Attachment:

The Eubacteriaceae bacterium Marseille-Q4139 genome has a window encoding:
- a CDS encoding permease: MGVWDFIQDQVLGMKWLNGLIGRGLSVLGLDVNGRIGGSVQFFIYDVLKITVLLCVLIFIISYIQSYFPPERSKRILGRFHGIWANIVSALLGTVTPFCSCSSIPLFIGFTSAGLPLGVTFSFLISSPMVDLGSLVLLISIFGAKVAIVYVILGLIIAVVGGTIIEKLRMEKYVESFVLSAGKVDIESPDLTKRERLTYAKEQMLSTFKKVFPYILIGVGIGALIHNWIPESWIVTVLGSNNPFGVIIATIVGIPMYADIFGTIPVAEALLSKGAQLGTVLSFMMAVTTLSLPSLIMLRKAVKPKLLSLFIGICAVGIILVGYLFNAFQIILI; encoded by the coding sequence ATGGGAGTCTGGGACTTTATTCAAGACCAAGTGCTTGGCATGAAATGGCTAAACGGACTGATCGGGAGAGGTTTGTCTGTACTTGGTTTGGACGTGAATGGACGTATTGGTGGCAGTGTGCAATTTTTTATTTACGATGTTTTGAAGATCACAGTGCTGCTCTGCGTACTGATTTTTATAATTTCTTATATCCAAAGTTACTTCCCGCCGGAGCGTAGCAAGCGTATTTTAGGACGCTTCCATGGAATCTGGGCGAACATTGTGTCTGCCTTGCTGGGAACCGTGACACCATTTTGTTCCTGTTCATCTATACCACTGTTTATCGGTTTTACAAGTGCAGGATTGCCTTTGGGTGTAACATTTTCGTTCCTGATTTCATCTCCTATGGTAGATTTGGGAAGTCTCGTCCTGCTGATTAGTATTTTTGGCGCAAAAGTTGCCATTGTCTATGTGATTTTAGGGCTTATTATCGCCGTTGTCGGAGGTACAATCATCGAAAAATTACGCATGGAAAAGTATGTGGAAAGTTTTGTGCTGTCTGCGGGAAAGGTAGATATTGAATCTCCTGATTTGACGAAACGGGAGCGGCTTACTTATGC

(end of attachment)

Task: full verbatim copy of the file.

The Eubacteriaceae bacterium Marseille-Q4139 genome has a window encoding:
- a CDS encoding permease: MGVWDFIQDQVLGMKWLNGLIGRGLSVLGLDVNGRIGGSVQFFIYDVLKITVLLCVLIFIISYIQSYFPPERSKRILGRFHGIWANIVSALLGTVTPFCSCSSIPLFIGFTSAGLPLGVTFSFLISSPMVDLGSLVLLISIFGAKVAIVYVILGLIIAVVGGTIIEKLRMEKYVESFVLSAGKVDIESPDLTKRERLTYAKEQMLSTFKKVFPYILIGVGIGALIHNWIPESWIVTVLGSNNPFGVIIATIVGIPMYADIFGTIPVAEALLSKGAQLGTVLSFMMAVTTLSLPSLIMLRKAVKPKLLSLFIGICAVGIILVGYLFNAFQIILI; encoded by the coding sequence ATGGGAGTCTGGGACTTTATTCAAGACCAAGTGCTTGGCATGAAATGGCTAAACGGACTGATCGGGAGAGGTTTGTCTGTACTTGGTTTGGACGTGAATGGACGTATTGGTGGCAGTGTGCAATTTTTTATTTACGATGTTTTGAAGATCACAGTGCTGCTCTGCGTACTGATTTTTATAATTTCTTATATCCAAAGTTACTTCCCGCCGGAGCGTAGCAAGCGTATTTTAGGACGCTTCCATGGAATCTGGGCGAACATTGTGTCTGCCTTGCTGGGAACCGTGACACCATTTTGTTCCTGTTCATCTATACCACTGTTTATCGGTTTTACAAGTGCAGGATTGCCTTTGGGTGTAACATTTTCGTTCCTGATTTCATCTCCTATGGTAGATTTGGGAAGTCTCGTCCTGCTGATTAGTATTTTTGGCGCAAAAGTTGCCATTGTCTATGTGATTTTAGGGCTTATTATCGCCGTTGTCGGAGGTACAATCATCGAAAAATTACGCATGGAAAAGTATGTGGAAAGTTTTGTGCTGTCTGCGGGAAAGGTAGATATTGAATCTCCTGATTTGACGAAACGGGAGCGGCTTACTTATGC